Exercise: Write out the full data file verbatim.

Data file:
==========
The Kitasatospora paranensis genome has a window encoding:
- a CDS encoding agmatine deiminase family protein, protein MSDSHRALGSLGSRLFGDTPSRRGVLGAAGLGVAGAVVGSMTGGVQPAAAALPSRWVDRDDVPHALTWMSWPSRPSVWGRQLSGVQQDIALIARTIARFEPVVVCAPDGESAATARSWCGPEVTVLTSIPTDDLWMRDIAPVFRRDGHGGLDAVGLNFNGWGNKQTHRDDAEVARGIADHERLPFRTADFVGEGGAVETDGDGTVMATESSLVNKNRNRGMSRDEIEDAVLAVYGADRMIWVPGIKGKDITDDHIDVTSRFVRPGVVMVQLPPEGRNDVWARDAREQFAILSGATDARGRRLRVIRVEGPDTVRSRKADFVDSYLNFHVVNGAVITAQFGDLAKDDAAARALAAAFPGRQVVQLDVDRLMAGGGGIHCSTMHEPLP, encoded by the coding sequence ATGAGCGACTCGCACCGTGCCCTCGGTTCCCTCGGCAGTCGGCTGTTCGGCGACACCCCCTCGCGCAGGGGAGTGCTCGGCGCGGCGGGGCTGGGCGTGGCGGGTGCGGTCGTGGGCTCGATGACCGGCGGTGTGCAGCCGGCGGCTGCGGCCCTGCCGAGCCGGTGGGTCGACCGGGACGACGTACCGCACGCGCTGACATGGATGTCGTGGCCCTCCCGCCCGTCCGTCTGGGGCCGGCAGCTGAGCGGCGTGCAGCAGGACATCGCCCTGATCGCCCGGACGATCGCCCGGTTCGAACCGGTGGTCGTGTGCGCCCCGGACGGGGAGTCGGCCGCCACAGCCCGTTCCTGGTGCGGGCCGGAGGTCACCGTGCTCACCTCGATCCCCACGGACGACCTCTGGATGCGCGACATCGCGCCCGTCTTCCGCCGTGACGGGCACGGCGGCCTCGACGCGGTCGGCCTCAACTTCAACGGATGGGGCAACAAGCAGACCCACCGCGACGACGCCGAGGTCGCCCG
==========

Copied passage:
The Kitasatospora paranensis genome has a window encoding:
- a CDS encoding agmatine deiminase family protein, protein MSDSHRALGSLGSRLFGDTPSRRGVLGAAGLGVAGAVVGSMTGGVQPAAAALPSRWVDRDDVPHALTWMSWPSRPSVWGRQLSGVQQDIALIARTIARFEPVVVCAPDGESAATARSWCGPEVTVLTSIPTDDLWMRDIAPVFRRDGHGGLDAVGLNFNGWGNKQTHRDDAEVARGIADHERLPFRTADFVGEGGAVETDGDGTVMATESSLVNKNRNRGMSRDEIEDAVLAVYGADRMIWVPGIKGKDITDDHIDVTSRFVRPGVVMVQLPPEGRNDVWARDAREQFAILSGATDARGRRLRVIRVEGPDTVRSRKADFVDSYLNFHVVNGAVITAQFGDLAKDDAAARALAAAFPGRQVVQLDVDRLMAGGGGIHCSTMHEPLP, encoded by the coding sequence ATGAGCGACTCGCACCGTGCCCTCGGTTCCCTCGGCAGTCGGCTGTTCGGCGACACCCCCTCGCGCAGGGGAGTGCTCGGCGCGGCGGGGCTGGGCGTGGCGGGTGCGGTCGTGGGCTCGATGACCGGCGGTGTGCAGCCGGCGGCTGCGGCCCTGCCGAGCCGGTGGGTCGACCGGGACGACGTACCGCACGCGCTGACATGGATGTCGTGGCCCTCCCGCCCGTCCGTCTGGGGCCGGCAGCTGAGCGGCGTGCAGCAGGACATCGCCCTGATCGCCCGGACGATCGCCCGGTTCGAACCGGTGGTCGTGTGCGCCCCGGACGGGGAGTCGGCCGCCACAGCCCGTTCCTGGTGCGGGCCGGAGGTCACCGTGCTCACCTCGATCCCCACGGACGACCTCTGGATGCGCGACATCGCGCCCGTCTTCCGCCGTGACGGGCACGGCGGCCTCGACGCGGTCGGCCTCAACTTCAACGGATGGGGCAACAAGCAGACCCACCGCGACGACGCCGAGGTCGCCCG